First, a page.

Book Review: 'The Simplicity Primer'
The book “The Simplicity Primer” by Patrice Lewis provides 365 lessons for making life simpler. This book has many strengths but a few weaknesses. What are the strengths and weaknesses of this simple living guide?
The Best Points of "The Simplicity Primer"
- While there are several small sections on the outlook changes and revaluation of values in order to make life simpler, most of the sections are full of actionable advice. This is not a philosophy or meditation book.
- The author is realistic in that simplicity does not require ditching all technology and living the “simple” life of back breaking labor on a farm. She lives on a homestead and works with her husband in a family craft business there, but she is realistic on this front.
- Each section is written to be readable in a short session. That makes this thick book easily read over time.
- The author admits simplifying requires sacrifices and prioritization. Her practical advice does not require giving up all social activities or living on $5 a day.
- Her advice in the 9-to-5 simplicity in the work place is better than the advice in many “get along with a difficult boss”, “manage difficult co-workers” and “improve workplace productivity” books that I’ve read. That set of lessons is a must read for anyone struggling in the work place or trying to stress less about work.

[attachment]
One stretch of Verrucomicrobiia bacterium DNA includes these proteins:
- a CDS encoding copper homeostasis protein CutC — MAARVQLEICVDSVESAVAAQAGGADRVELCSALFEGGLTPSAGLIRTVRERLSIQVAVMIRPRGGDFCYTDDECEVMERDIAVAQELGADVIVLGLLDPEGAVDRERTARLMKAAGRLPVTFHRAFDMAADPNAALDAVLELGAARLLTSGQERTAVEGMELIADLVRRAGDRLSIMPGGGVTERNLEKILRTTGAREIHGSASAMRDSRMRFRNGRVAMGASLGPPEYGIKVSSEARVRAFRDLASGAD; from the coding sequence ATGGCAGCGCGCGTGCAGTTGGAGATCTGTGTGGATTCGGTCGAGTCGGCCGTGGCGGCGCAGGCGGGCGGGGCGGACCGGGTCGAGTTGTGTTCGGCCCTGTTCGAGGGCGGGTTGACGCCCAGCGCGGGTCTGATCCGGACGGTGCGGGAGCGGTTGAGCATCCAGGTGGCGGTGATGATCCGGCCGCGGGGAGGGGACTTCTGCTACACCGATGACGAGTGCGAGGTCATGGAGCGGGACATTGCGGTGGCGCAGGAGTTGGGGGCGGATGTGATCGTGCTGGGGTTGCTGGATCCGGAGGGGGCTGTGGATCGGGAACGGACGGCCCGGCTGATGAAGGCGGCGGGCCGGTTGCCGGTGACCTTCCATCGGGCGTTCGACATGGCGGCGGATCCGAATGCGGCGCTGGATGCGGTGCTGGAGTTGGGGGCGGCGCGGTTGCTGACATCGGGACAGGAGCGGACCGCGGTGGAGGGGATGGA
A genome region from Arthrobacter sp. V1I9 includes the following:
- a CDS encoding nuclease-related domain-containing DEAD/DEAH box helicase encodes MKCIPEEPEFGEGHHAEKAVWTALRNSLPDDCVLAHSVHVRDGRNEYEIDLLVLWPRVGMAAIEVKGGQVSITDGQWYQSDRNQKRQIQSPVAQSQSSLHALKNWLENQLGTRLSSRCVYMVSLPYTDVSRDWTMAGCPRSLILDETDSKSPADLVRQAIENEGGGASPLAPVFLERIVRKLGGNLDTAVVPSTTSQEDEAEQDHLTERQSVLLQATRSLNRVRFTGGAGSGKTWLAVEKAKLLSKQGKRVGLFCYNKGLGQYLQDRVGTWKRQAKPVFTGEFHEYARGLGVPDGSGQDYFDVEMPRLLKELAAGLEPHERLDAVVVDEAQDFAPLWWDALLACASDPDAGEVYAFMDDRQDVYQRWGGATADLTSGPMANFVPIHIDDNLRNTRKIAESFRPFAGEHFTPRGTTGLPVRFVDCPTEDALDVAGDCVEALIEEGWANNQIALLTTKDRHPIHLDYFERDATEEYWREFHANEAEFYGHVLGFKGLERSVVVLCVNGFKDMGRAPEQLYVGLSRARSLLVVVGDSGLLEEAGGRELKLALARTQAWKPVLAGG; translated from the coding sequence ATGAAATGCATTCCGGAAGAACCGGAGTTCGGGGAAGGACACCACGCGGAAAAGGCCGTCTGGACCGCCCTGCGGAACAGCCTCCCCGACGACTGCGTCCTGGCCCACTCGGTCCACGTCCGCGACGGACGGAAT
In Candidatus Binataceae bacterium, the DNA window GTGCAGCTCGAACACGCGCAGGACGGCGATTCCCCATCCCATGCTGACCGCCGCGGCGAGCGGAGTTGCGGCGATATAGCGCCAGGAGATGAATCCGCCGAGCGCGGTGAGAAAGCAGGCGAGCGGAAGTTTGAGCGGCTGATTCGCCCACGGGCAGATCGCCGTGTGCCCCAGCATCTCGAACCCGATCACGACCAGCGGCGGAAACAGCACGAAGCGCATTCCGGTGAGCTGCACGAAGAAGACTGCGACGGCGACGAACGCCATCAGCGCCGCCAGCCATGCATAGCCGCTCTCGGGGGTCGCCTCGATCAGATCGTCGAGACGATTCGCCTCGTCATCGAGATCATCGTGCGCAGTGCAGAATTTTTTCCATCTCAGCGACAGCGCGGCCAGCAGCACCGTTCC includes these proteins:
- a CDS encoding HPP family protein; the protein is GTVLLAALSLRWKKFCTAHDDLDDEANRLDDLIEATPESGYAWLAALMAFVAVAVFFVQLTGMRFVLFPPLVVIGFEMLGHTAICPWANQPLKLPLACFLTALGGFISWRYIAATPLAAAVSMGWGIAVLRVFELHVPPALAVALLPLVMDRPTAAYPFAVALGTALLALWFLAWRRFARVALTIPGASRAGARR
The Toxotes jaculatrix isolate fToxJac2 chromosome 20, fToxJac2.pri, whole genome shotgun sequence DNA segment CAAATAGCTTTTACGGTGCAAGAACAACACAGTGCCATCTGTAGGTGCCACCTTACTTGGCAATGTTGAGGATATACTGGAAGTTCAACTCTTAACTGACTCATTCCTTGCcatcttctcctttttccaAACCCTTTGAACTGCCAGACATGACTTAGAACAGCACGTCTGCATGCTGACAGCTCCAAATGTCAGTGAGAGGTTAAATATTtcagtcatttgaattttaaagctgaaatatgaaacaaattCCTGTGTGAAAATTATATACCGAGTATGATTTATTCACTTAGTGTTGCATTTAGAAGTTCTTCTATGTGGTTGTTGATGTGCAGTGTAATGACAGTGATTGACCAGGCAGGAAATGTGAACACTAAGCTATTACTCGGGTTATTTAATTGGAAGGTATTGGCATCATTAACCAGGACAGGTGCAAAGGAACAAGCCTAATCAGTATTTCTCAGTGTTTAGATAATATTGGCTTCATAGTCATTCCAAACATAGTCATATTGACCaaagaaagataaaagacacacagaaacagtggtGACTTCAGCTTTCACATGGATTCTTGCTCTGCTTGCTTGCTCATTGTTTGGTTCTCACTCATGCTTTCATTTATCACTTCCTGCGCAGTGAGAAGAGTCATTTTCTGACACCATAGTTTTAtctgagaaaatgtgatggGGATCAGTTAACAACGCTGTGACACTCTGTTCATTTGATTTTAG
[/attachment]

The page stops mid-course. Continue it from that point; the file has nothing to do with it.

- Her advice on simplifying relationships is useful if you’re willing to be honest about your relationships. The book "Boundaries" by Henry Cloud is a good alternative if you need to determine which relationships are toxic and need to be limited, as well as how to set those boundaries.
Disadvantages of "The Simplicity Primer"
- The book is 365 lessons on making life more livable. There is redundancy, repetition and recycling of the same concepts across multiple sections. She stretched out about 80 ideas into 365 lessons, and they are revisited throughout the book.
- The section “It’s easy being green” spends more time giving a political rebuff of the “green movement” than on how to simplify your life and be green. While agree with the author on the hijacking of conservation by those who want to use “the planet” as a basis for limiting freedom and opportunity, it’s a few sections it is simply complaining about eco-fascism. It's tedious, and that is despite the fact that I agree with the author.
- “Nothing New Under the Sun” section in "The Simplicity Primer" toward the end is pure philosophy. Unless you’re a fan of “Walden”, you can skip this section altogether. For fans of the philosophy of simplicity, "Walden" is a better book to read.
General Feedback on "The Simplicity Primer"
- The financial advice is significantly influenced by Dave Ramsey’s books. If looking for actionable advice on financial simplicity and getting out of debt, rely on his books instead of the financial simplicity section of “The Simplicity Primer”. Or read Suze Orman's books to adjust your overall attitude toward money.
- While the book touches on religious topics, it is not preachy, nor should its readership be limited to a Christian audience.